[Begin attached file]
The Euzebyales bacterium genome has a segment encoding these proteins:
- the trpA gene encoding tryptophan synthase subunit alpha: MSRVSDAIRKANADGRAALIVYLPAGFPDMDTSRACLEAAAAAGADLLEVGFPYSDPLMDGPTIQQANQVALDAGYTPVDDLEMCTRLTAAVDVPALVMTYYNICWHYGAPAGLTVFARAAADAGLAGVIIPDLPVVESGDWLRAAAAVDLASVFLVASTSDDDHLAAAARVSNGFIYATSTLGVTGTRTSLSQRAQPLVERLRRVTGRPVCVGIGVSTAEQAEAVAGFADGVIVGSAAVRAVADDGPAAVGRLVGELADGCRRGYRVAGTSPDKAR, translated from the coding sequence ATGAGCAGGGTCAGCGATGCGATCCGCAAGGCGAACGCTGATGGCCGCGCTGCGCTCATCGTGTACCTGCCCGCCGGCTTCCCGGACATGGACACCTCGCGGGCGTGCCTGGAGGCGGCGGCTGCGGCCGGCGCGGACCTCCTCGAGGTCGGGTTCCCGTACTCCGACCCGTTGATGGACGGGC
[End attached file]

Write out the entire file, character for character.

The Euzebyales bacterium genome has a segment encoding these proteins:
- the trpA gene encoding tryptophan synthase subunit alpha: MSRVSDAIRKANADGRAALIVYLPAGFPDMDTSRACLEAAAAAGADLLEVGFPYSDPLMDGPTIQQANQVALDAGYTPVDDLEMCTRLTAAVDVPALVMTYYNICWHYGAPAGLTVFARAAADAGLAGVIIPDLPVVESGDWLRAAAAVDLASVFLVASTSDDDHLAAAARVSNGFIYATSTLGVTGTRTSLSQRAQPLVERLRRVTGRPVCVGIGVSTAEQAEAVAGFADGVIVGSAAVRAVADDGPAAVGRLVGELADGCRRGYRVAGTSPDKAR, translated from the coding sequence ATGAGCAGGGTCAGCGATGCGATCCGCAAGGCGAACGCTGATGGCCGCGCTGCGCTCATCGTGTACCTGCCCGCCGGCTTCCCGGACATGGACACCTCGCGGGCGTGCCTGGAGGCGGCGGCTGCGGCCGGCGCGGACCTCCTCGAGGTCGGGTTCCCGTACTCCGACCCGTTGATGGACGGGC